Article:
The law, which is supposed to entrench Israel as a Jewish state, was passed by a very small margin (62 in favor, 55 against). So, while most of the supporters of this basic law complain bitterly about the small margin with which the previous basic laws (human rights basic laws) have been passed (and draw the conclusion that they are not sufficiently representational and therefore illegitimate), they have not followed their own judicial philosophy in this instance. Short-term interests, hypocrisy and most likely intellectual dishonesty of monstrous magnitude led the supporters of this basic law to act against their own philosophical inclinations. After coming to power and having the opportunity to promote a nationalist agenda, the conservatives have forgotten their opposition to sectarian basic laws.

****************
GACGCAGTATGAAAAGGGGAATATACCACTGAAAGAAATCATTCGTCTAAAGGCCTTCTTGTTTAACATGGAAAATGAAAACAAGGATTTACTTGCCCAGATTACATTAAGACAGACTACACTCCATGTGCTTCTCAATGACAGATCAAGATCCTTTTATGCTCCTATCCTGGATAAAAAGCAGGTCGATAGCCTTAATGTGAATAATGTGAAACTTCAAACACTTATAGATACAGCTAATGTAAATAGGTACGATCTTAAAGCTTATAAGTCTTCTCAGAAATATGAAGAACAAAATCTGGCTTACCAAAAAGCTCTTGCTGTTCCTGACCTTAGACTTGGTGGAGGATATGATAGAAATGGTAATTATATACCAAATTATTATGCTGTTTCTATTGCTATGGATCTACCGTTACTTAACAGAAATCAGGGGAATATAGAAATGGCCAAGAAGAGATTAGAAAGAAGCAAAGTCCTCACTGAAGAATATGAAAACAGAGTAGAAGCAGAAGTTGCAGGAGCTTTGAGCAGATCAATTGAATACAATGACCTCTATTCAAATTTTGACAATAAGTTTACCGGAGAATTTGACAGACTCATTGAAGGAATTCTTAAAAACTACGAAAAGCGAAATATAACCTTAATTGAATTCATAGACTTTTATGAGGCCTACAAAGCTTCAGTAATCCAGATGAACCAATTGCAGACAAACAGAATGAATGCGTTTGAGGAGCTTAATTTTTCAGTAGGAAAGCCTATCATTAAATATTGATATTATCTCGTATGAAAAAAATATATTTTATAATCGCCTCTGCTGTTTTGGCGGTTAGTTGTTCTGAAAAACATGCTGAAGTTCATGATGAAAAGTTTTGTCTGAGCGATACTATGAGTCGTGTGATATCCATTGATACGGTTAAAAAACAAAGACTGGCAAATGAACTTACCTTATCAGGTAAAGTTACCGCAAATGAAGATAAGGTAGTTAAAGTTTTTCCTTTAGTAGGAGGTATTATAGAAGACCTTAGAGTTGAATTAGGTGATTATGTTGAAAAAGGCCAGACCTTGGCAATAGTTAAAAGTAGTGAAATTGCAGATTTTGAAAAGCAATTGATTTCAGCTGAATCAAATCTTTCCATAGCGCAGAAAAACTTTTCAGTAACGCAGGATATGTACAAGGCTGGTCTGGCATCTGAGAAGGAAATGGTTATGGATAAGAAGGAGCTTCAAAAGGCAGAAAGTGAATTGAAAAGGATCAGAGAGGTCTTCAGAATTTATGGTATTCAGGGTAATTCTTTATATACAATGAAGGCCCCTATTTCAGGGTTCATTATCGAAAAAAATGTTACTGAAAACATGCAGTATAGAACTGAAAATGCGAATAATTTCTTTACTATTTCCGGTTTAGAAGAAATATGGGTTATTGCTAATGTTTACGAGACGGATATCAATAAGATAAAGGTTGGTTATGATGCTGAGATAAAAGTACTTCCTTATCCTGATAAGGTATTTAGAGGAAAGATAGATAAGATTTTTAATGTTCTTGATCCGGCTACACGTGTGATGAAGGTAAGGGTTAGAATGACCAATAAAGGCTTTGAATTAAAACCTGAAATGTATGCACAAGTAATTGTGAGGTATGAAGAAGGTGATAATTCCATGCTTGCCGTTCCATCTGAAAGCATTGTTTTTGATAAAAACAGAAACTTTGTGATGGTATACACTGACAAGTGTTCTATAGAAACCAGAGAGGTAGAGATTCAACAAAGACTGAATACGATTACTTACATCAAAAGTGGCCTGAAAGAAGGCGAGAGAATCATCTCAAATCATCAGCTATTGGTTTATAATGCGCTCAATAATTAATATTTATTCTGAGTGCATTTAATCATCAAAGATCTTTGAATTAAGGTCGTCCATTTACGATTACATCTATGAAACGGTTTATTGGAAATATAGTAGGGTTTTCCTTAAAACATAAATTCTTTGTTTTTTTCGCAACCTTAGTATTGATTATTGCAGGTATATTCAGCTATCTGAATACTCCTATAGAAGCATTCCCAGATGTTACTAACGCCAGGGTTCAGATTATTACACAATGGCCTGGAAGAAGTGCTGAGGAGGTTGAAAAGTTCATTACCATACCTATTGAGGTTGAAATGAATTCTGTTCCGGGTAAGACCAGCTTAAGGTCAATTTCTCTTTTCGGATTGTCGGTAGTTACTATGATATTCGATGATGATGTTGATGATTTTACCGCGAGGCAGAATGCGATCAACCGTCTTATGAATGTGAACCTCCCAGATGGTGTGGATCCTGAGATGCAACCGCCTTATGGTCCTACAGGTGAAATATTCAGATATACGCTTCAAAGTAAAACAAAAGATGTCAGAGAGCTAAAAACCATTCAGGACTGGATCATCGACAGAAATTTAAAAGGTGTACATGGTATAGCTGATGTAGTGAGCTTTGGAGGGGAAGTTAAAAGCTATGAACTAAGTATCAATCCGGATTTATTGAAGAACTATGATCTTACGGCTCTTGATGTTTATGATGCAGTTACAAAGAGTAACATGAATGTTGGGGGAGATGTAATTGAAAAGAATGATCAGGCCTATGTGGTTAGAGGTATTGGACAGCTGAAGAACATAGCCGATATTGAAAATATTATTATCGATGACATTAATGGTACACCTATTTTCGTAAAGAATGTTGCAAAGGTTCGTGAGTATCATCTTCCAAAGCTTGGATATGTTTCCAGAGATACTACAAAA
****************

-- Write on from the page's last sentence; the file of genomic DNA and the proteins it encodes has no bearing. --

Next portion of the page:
Another indication of willingness to tolerate activism is the unwillingness to criticize activist judges when they promote the rightwing agenda. An earlier activist decision promoting rightwing causes was the minority decision by Judge Edmond Levy This case was a petition of the Israeli settlers in Gaza who faced forced evacuation after a plan to withdraw from the Gaza Strip. The majority in this case refused to interfere in the evacuation decision on the grounds that: "The law governing the withdrawal is designed to realize the plan of withdrawal dictated by the government. To the extent that this plan means ending the Israeli control on the territory… it depends on the broad discretion of the government." In contrast, the minority Judge Edmond Levy expressed a highly interventionist approach and was willing to interfere and frustrate the plan of the government. To the extent that the judiciary-empowerment revolution had been a genuine concern on the part of illiberal political elites, this decision on the part of Edmond Levy should have been condemned as an outrageous form of judicial intervention. Yet, instead, Justice Levy was appointed by Prime Minister Netanyahu to head an important committee which was to examine the legal aspects of land ownership in the West Bank. No concerns about his activism were raised by the proclaimed opponents of the interventionist Court.